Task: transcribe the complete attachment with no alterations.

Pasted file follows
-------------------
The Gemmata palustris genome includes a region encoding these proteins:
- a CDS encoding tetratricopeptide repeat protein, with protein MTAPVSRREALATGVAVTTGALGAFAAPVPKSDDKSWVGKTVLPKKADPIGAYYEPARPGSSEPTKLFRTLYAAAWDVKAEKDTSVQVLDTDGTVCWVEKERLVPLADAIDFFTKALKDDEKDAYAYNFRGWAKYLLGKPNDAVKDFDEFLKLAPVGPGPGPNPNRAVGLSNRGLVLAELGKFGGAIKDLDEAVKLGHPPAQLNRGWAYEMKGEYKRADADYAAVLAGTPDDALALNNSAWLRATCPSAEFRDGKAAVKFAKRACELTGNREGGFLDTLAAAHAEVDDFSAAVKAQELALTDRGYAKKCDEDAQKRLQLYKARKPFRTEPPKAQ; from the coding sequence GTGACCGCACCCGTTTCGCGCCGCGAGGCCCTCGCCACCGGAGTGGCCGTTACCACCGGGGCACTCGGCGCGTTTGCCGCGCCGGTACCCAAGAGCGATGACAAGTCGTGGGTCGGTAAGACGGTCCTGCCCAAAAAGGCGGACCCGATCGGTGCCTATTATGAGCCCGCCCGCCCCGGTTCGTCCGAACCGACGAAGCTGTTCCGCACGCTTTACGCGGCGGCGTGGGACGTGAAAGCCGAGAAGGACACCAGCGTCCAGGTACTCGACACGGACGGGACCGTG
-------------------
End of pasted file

The Gemmata palustris genome includes a region encoding these proteins:
- a CDS encoding tetratricopeptide repeat protein, with protein MTAPVSRREALATGVAVTTGALGAFAAPVPKSDDKSWVGKTVLPKKADPIGAYYEPARPGSSEPTKLFRTLYAAAWDVKAEKDTSVQVLDTDGTVCWVEKERLVPLADAIDFFTKALKDDEKDAYAYNFRGWAKYLLGKPNDAVKDFDEFLKLAPVGPGPGPNPNRAVGLSNRGLVLAELGKFGGAIKDLDEAVKLGHPPAQLNRGWAYEMKGEYKRADADYAAVLAGTPDDALALNNSAWLRATCPSAEFRDGKAAVKFAKRACELTGNREGGFLDTLAAAHAEVDDFSAAVKAQELALTDRGYAKKCDEDAQKRLQLYKARKPFRTEPPKAQ; from the coding sequence GTGACCGCACCCGTTTCGCGCCGCGAGGCCCTCGCCACCGGAGTGGCCGTTACCACCGGGGCACTCGGCGCGTTTGCCGCGCCGGTACCCAAGAGCGATGACAAGTCGTGGGTCGGTAAGACGGTCCTGCCCAAAAAGGCGGACCCGATCGGTGCCTATTATGAGCCCGCCCGCCCCGGTTCGTCCGAACCGACGAAGCTGTTCCGCACGCTTTACGCGGCGGCGTGGGACGTGAAAGCCGAGAAGGACACCAGCGTCCAGGTACTCGACACGGACGGGACCGTG